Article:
Ariba went public in 1999 three years after having been founded. In its first year of selling, the company generated $800,000 in revenue. Then it ramped. $8 million, then $45 million, then $274M. In a three-year period, the company had grown 33x and achieved an astounding CAGR of 224% over the same period.
At the Gainsight Pulse conference yesterday, I moderated a panel with Boaz Maor, VP of customer success at Mashery and Mike McKee, SVP of customer success and services at Rapid7. During the panel, both men described their path to building substantial customer success organizations at their respective companies. Boaz's team numbers 60 people, and Mike's exceeds 160. Over the course of the panel, we discussed the ways to recruit, structure, and manage vibrant customer success teams.
The rate at which startups are raising follow-on rounds is decreasing, and has decreased steadily from 2003 through 2013. Between 2003 and 2006, post-Series A startups raised series Bs about 57% of the time. However from 2011-2014, that figure fell to 28%. The same trend is true in series C rounds, where success rates fell from 43% to 35%.
Mobile visits account for more than 50% of all e-commerce]. During the holiday season in 2014, that figure exceeded 70% for Walmart. In India, mobile usage dominates traffic to such an extent that Myntra, the largest retailer, is shutting down their web application to focus exclusively on their mobile apps. Instagram launched a website only after the mobile app reached more than 100M users. If the consumer world is any indication of the future, we should expect to see a massively successful mobile-only SaaS company in the next few years.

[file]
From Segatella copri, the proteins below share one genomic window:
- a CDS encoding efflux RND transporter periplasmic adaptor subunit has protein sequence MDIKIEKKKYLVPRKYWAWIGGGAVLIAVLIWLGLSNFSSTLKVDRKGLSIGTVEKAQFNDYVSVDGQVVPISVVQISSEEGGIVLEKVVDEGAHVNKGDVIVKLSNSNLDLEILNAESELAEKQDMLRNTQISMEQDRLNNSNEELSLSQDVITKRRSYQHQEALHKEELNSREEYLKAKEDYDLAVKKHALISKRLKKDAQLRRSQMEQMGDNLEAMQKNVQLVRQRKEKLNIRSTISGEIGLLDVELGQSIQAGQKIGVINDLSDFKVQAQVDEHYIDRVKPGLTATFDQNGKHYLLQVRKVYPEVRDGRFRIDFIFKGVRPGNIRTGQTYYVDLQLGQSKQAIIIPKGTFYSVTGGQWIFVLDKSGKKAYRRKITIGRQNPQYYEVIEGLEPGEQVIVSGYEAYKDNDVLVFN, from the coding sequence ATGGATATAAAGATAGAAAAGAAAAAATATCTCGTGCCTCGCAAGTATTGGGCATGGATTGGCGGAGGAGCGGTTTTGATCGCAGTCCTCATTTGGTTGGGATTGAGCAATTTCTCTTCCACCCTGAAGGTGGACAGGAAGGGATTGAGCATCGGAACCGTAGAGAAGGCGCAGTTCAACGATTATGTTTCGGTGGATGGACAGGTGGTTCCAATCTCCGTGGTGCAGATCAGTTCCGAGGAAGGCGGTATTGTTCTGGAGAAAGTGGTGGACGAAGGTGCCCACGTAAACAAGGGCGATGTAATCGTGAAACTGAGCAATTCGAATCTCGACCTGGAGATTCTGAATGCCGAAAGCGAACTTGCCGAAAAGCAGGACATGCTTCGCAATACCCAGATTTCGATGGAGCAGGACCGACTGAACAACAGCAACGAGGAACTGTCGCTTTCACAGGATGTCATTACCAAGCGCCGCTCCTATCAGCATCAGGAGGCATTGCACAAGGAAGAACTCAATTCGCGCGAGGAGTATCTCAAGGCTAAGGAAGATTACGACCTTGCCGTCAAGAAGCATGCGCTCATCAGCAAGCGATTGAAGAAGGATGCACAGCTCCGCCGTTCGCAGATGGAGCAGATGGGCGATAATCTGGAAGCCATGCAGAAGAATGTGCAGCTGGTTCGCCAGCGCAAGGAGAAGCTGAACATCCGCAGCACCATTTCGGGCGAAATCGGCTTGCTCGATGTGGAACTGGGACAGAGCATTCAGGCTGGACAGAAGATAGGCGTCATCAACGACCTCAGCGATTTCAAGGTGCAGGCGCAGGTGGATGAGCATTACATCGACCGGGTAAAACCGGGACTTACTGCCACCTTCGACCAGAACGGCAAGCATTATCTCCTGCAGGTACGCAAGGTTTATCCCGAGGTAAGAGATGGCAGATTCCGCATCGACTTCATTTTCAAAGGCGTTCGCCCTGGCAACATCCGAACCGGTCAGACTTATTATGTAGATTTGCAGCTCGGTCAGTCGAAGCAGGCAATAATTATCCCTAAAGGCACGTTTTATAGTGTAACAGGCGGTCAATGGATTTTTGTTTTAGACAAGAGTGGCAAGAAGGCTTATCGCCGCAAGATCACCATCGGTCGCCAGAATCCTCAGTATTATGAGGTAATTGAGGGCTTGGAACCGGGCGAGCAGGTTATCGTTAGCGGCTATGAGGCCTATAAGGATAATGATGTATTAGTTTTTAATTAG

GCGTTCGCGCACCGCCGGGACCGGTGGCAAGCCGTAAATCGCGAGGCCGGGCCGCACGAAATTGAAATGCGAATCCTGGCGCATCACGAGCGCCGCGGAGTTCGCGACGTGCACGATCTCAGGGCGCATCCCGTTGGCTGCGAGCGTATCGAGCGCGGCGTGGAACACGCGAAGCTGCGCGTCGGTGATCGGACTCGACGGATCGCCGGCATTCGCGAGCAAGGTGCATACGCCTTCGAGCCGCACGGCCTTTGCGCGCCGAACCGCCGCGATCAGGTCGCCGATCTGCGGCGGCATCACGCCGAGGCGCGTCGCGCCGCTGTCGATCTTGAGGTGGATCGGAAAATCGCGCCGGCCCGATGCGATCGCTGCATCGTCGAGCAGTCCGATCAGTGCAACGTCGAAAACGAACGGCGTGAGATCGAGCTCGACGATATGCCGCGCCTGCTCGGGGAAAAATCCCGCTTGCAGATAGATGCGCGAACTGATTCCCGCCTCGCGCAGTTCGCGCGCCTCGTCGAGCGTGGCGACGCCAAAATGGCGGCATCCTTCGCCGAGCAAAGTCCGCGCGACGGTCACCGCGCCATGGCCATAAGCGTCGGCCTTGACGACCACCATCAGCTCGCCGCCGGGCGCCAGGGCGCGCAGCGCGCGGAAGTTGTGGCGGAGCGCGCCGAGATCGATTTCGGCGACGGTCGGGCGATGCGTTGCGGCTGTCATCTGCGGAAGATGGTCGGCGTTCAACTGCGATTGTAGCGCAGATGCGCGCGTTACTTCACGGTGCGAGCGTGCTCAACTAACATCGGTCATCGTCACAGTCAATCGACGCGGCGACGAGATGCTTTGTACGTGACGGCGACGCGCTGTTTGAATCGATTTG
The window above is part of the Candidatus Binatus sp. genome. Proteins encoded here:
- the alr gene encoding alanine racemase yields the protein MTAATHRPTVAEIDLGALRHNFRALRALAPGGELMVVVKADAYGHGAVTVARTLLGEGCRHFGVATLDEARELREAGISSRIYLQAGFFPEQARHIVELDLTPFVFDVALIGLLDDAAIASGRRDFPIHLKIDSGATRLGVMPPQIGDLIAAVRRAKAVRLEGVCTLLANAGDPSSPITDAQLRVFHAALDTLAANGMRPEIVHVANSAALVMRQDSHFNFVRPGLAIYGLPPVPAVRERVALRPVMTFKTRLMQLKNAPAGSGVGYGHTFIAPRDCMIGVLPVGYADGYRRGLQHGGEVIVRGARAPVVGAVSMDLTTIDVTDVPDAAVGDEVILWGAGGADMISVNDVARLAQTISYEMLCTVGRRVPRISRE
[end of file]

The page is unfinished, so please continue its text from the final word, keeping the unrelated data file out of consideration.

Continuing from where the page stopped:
In the late 90s, one company changed its name five times before they settled on one which today is a well-known brand. The business started as Silver Computing in 1995, then Stellar Computing in June 1997. Six months later, the company would rebrand as next ActiveTouch Systems, then six months later to ActiveTouch Inc., and finally, six months before IPO to WebEx.
An entrepreneur last week asked me if bottoms up businesses are more efficient software companies than top down sales processes. Because the bottoms up processes tend to rely on seemingly less expensive customer acquisition techniques like content marketing and in-product up-sell initially, this founder suggested, quite reasonably I thought, that bottoms up companies are more efficient.
When I first started writing, I wondered how I could make charts like those in the Economist or in the New York Times, the beautifully formatted ones. After some research, I figured out how. And this post explains how you can do it, too.
Rumors swirled yesterday that Salesforce, the $40B SaaS behemoth, had been approached by an acquirer. Dan Primack speculated this morning that Oracle and Microsoft are the likely candidates. If Salesforce were to be acquired, the SaaS ecosystem would change substantially.
The first SaaS startup started as a packaged software company. After selling floppy disks and CD-ROMs of expense software in computer software stores, the company changed models for the first time, and sold software licenses directly to enterprises. The company went public on this model in 1998. But soon after the crash of 2001, the startup's market cap totaled only $8M. So the business evolved again and became a pure SaaS business, selling software accessible to anyone with a browser. Thirteen years later, the company generated more than $600M in annual revenue in 2014 and sold to SAP for $8.3B, and it is one of the very few SaaS companies ever to achieve both positive revenue and cash flow break-even